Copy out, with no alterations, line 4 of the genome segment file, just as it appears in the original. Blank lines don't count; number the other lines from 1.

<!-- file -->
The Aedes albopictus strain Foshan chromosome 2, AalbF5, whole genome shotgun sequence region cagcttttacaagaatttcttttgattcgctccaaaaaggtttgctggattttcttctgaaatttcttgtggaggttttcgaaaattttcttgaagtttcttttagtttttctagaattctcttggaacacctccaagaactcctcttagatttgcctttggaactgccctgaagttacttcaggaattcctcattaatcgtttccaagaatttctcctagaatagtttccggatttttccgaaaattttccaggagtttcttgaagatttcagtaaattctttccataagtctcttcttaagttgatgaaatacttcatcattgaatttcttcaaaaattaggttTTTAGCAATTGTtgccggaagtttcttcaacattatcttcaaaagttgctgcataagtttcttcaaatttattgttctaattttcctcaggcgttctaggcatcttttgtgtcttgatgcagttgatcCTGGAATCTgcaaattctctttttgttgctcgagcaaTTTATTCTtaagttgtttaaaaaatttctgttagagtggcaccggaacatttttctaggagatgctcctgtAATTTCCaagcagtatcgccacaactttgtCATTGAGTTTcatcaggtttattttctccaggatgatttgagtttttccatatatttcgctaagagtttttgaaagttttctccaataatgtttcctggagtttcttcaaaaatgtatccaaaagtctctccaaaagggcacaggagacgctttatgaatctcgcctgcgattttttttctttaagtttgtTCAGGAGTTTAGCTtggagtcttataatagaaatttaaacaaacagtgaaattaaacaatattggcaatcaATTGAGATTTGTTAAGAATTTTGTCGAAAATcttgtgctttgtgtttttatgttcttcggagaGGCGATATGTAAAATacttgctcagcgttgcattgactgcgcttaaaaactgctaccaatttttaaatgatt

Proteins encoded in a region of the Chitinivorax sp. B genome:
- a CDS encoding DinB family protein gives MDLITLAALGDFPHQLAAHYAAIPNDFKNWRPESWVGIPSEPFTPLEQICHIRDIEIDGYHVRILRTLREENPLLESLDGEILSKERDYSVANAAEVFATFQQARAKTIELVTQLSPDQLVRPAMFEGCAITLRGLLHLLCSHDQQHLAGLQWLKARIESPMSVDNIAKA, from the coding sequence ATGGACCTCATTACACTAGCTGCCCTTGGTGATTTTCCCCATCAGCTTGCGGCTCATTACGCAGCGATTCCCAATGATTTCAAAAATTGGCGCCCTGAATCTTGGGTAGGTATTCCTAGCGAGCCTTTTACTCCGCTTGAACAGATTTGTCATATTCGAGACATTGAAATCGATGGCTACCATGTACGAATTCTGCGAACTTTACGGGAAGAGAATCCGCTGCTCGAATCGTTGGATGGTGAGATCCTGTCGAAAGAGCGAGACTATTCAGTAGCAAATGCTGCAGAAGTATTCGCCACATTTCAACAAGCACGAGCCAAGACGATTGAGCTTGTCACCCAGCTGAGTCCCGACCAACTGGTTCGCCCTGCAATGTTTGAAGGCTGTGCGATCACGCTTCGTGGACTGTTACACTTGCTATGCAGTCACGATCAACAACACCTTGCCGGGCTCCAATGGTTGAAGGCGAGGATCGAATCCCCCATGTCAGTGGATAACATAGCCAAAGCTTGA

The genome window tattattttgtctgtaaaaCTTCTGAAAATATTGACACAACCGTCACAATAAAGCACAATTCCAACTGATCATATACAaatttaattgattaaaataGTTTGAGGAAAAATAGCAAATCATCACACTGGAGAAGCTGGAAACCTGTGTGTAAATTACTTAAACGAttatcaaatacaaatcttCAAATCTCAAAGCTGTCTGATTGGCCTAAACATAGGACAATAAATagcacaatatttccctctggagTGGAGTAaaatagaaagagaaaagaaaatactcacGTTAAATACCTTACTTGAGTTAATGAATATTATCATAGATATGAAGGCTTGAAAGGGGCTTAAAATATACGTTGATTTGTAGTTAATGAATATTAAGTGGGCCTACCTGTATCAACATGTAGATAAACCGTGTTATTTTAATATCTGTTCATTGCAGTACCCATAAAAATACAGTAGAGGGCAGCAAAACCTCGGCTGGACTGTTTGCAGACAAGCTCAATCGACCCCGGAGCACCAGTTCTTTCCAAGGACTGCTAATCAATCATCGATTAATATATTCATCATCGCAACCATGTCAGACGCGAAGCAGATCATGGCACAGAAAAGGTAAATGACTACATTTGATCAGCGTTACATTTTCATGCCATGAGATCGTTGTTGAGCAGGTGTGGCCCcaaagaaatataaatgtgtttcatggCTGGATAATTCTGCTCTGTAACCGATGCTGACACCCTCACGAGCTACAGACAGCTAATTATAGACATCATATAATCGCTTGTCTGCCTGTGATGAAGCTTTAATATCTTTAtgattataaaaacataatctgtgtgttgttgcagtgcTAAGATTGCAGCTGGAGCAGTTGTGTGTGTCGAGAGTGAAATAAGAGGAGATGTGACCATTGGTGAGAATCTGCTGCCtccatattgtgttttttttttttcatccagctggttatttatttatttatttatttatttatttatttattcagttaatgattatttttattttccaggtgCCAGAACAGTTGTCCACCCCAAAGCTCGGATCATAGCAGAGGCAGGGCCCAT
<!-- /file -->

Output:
The genome window tattattttgtctgtaaaaCTTCTGAAAATATTGACACAACCGTCACAATAAAGCACAATTCCAACTGATCATATACAaatttaattgattaaaataGTTTGAGGAAAAATAGCAAATCATCACACTGGAGAAGCTGGAAACCTGTGTGTAAATTACTTAAACGAttatcaaatacaaatcttCAAATCTCAAAGCTGTCTGATTGGCCTAAACATAGGACAATAAATagcacaatatttccctctggagTGGAGTAaaatagaaagagaaaagaaaatactcacGTTAAATACCTTACTTGAGTTAATGAATATTATCATAGATATGAAGGCTTGAAAGGGGCTTAAAATATACGTTGATTTGTAGTTAATGAATATTAAGTGGGCCTACCTGTATCAACATGTAGATAAACCGTGTTATTTTAATATCTGTTCATTGCAGTACCCATAAAAATACAGTAGAGGGCAGCAAAACCTCGGCTGGACTGTTTGCAGACAAGCTCAATCGACCCCGGAGCACCAGTTCTTTCCAAGGACTGCTAATCAATCATCGATTAATATATTCATCATCGCAACCATGTCAGACGCGAAGCAGATCATGGCACAGAAAAGGTAAATGACTACATTTGATCAGCGTTACATTTTCATGCCATGAGATCGTTGTTGAGCAGGTGTGGCCCcaaagaaatataaatgtgtttcatggCTGGATAATTCTGCTCTGTAACCGATGCTGACACCCTCACGAGCTACAGACAGCTAATTATAGACATCATATAATCGCTTGTCTGCCTGTGATGAAGCTTTAATATCTTTAtgattataaaaacataatctgtgtgttgttgcagtgcTAAGATTGCAGCTGGAGCAGTTGTGTGTGTCGAGAGTGAAATAAGAGGAGATGTGACCATTGGTGAGAATCTGCTGCCtccatattgtgttttttttttttcatccagctggttatttatttatttatttatttatttatttatttattcagttaatgattatttttattttccaggtgCCAGAACAGTTGTCCACCCCAAAGCTCGGATCATAGCAGAGGCAGGGCCCAT